It amazes me how small the world can seem sometimes, and how much these computers we rely on each day can help reduce the miles. Banding is underway at RRBO and though I’m not there doing the actual fieldwork for this migration, the administrative tasks, report-filing, website maintenance and daily communication with the current bander-in-charge, Cailin Fitzpatrick, makes it seem like I’m there.
The season started with the usual common winter birds – sparrows, blackbirds, titmice, and in Cailin’s own words, “way more black-capped chickadees than necessary.” Chickadees tend to gather as much net as possible in their feet and weave intricate patterns with it while they bite and hammer at the fingers attempting to quickly and delicately extract them from the net. But all things considered, fair is fair….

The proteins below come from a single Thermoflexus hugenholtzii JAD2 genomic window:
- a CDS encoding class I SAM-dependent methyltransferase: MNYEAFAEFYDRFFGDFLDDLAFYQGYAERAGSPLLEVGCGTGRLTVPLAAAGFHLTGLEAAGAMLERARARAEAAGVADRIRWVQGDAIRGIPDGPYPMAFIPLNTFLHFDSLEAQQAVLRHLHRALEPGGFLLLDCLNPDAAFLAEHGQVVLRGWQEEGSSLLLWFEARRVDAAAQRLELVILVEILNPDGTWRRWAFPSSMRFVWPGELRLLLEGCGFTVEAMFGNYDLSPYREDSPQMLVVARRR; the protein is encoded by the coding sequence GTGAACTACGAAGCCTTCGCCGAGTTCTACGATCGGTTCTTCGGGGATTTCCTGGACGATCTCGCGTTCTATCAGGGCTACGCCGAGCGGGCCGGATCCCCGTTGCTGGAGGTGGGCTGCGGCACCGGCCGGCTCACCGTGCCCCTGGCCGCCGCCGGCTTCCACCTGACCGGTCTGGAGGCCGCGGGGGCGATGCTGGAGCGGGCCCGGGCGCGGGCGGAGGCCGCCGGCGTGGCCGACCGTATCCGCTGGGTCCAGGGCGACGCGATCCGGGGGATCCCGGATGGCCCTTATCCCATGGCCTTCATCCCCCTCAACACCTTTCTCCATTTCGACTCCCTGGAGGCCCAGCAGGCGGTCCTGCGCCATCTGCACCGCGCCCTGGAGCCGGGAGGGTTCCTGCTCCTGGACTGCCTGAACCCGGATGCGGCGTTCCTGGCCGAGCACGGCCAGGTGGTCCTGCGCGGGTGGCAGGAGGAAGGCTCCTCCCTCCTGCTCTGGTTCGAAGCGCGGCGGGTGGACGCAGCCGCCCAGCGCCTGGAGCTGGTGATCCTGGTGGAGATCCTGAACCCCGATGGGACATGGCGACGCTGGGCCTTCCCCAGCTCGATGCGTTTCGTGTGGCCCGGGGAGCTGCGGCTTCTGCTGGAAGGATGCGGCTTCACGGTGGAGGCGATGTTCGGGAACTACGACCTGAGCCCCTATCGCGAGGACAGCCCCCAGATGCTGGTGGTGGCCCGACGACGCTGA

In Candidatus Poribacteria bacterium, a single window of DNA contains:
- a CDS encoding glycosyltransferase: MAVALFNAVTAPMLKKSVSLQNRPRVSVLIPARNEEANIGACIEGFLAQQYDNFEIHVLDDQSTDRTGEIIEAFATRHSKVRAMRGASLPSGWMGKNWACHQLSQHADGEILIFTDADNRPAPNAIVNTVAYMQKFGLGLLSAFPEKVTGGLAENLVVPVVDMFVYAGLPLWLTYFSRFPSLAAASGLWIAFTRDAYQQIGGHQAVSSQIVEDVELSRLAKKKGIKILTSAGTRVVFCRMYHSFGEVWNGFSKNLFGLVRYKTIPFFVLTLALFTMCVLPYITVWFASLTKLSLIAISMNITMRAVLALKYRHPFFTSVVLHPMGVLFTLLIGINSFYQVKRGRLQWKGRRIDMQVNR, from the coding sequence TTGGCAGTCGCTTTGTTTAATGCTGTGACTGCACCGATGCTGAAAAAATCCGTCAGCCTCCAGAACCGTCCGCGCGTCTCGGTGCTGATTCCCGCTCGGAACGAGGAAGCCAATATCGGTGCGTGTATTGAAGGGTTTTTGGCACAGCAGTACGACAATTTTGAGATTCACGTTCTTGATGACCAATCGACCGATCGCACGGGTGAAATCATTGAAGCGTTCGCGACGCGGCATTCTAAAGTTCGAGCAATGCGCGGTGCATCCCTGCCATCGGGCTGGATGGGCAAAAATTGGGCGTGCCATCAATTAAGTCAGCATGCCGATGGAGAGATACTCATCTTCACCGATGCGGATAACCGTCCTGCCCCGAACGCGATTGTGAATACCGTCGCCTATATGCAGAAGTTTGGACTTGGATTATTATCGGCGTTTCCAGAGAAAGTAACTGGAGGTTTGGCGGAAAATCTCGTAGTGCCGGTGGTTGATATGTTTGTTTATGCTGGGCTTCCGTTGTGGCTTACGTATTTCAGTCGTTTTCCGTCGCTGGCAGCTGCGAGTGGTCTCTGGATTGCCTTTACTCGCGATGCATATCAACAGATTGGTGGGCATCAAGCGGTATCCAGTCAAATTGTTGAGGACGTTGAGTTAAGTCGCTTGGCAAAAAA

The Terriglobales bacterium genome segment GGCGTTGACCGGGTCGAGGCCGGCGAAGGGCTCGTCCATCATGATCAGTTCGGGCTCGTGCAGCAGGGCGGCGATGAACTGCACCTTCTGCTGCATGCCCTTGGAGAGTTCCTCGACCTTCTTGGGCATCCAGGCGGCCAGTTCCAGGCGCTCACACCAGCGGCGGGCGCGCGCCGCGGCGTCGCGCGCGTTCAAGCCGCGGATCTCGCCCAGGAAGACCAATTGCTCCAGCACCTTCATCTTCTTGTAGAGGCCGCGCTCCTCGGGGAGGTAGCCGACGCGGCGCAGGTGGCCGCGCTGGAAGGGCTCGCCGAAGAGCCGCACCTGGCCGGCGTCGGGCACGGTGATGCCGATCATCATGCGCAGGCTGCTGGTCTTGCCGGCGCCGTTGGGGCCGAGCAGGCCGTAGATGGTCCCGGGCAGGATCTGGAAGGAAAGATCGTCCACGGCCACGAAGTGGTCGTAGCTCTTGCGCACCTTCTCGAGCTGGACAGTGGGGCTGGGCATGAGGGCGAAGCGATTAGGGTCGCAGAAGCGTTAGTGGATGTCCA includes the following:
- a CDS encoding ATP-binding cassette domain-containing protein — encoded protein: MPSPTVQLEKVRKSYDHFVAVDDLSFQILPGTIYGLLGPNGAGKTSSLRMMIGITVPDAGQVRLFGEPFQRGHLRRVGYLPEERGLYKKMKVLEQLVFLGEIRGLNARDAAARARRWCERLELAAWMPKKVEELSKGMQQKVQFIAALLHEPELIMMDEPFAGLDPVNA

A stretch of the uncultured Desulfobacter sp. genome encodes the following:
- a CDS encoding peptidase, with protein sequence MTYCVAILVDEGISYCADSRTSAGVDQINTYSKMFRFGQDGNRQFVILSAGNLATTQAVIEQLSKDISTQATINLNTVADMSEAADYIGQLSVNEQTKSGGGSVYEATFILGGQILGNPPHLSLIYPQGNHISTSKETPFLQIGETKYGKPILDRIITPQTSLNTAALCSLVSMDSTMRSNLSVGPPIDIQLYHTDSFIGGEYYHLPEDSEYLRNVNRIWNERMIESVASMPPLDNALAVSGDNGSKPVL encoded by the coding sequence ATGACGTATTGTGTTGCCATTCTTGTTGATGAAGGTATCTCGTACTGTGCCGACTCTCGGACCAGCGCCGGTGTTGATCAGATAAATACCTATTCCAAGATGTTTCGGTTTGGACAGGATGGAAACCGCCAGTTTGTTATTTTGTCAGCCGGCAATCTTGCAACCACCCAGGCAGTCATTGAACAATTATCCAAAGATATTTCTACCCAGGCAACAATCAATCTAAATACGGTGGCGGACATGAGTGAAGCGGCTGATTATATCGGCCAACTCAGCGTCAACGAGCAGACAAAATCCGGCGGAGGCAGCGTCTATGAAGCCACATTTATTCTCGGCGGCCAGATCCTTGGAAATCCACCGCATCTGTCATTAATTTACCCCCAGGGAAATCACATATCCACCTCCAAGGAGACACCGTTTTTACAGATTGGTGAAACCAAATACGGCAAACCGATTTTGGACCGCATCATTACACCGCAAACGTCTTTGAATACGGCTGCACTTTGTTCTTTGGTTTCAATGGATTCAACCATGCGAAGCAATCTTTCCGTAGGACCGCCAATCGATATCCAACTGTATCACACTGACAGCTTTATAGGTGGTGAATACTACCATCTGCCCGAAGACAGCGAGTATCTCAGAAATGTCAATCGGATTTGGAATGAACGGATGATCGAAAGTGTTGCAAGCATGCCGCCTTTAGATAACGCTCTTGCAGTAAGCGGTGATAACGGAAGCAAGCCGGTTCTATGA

A very nice catch was a sharp-shinned hawk, only the second hawk to be banded at RRBO. In September of 2006, a migrating broadwinged hawk landed in the nets after he snagged a garter snake on the ground in the net lane. I wrote about it in this post.
A Brewster’s warbler (cross between a golden-winged and a blue-winged warbler) was among the first migrants. We’ve banded only one golden-winged, though several pass through our primary netting sites each spring. We’re hoping the habitat there will attract some breeding golden-wingeds in the near future.